The Museum of Greek Folk Art (MGFA) is one of the major and oldest museums of modern Greece, maintaining an exceptionally rich textile collection dating from the 4th- 5th c. until 20th c. The MGFA, a museum pioneer of its time, faces the challenge of reaching modern, international standards; especially on the interpretation and the care of its collections.

It is only recently that attention has been given to preventive conservation separately from interventive conservation. The results from this dissertation will be the first systematic preventive conservation documentation in MGFA textile collections.

One purpose of the original study was to enable intellectual access to this clutter collection and the mechanism for disseminating this information and its relevance to current understanding will also be discussed.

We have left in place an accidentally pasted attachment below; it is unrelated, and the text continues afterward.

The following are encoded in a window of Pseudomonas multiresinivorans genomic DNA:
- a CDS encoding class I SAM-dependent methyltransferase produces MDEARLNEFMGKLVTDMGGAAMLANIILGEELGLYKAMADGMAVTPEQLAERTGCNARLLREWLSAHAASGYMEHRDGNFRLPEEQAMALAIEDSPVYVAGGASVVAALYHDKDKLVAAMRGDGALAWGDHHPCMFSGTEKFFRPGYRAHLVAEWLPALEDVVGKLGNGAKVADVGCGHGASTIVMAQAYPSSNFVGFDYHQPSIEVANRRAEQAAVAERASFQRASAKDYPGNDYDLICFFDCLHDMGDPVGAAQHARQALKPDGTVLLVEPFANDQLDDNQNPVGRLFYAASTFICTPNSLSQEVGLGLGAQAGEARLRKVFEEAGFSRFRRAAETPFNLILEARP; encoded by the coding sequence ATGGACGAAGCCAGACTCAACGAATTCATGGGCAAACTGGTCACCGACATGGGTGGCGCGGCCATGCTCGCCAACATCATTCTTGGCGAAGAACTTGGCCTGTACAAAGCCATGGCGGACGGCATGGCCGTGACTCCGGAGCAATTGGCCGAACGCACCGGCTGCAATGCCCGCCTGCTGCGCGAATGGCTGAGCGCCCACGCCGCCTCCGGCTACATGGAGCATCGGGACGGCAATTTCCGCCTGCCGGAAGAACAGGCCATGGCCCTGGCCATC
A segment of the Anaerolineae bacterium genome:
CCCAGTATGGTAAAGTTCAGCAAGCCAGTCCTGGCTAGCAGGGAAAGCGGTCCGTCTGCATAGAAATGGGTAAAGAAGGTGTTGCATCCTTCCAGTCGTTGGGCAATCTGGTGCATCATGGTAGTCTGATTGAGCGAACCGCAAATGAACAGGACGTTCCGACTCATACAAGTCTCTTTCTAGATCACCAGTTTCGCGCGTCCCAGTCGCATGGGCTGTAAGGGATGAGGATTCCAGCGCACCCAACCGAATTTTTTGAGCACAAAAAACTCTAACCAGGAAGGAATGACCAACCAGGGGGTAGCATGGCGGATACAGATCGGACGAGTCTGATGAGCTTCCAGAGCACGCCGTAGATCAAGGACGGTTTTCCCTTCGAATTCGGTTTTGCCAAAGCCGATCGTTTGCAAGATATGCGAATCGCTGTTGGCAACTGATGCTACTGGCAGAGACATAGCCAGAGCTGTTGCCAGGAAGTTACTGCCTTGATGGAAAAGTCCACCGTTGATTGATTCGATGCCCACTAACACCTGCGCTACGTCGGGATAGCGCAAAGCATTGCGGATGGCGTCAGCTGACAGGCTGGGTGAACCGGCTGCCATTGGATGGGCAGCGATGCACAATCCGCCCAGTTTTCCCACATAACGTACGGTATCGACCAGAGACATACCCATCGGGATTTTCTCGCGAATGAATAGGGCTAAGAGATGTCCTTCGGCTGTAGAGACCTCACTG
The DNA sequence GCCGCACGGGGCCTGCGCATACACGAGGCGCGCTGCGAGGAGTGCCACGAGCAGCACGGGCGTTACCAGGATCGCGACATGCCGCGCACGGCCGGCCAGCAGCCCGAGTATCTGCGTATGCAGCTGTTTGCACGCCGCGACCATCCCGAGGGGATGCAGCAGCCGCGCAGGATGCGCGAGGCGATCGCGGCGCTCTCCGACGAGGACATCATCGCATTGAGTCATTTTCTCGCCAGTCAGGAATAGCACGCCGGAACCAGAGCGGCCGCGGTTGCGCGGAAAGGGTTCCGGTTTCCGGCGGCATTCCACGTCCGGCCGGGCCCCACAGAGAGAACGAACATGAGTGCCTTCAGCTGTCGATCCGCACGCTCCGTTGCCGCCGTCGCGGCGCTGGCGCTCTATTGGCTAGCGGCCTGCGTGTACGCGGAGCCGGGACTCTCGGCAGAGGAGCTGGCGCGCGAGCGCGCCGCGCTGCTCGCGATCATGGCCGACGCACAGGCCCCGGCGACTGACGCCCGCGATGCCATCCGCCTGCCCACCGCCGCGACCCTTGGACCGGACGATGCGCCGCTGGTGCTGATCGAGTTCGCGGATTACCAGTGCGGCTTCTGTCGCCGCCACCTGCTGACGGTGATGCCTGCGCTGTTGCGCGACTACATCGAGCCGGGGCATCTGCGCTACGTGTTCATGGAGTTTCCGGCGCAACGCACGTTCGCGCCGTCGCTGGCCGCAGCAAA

Emphasis and evaluation are given to the documentation of the objects, the previous display and storage techniques (mechanical damages), environmental fluctuations, photo-degradation, indoor volatile gases emitted by wood (VOC), insect infestation and house keeping. New materials and methods of storage will be recommended taking into consideration the new approaches in preventive conservation.





The Orthodox Christian Sakkos. Repentance Garments dating to the 15th- 20th c. from the Holy Mountai

This academic work focuses on the research findings from a collection survey of Euro-Mediterranean post-Byzantine ecclesiastical garments, known as sakkoi, from the Holy Mountain of Athos located in Chalkidiki, Greece. According to the World Heritage Committee, Mount Athos is considered to be of an outstanding universal value, as it is the most important monastic centre of the Christian Orthodox Church.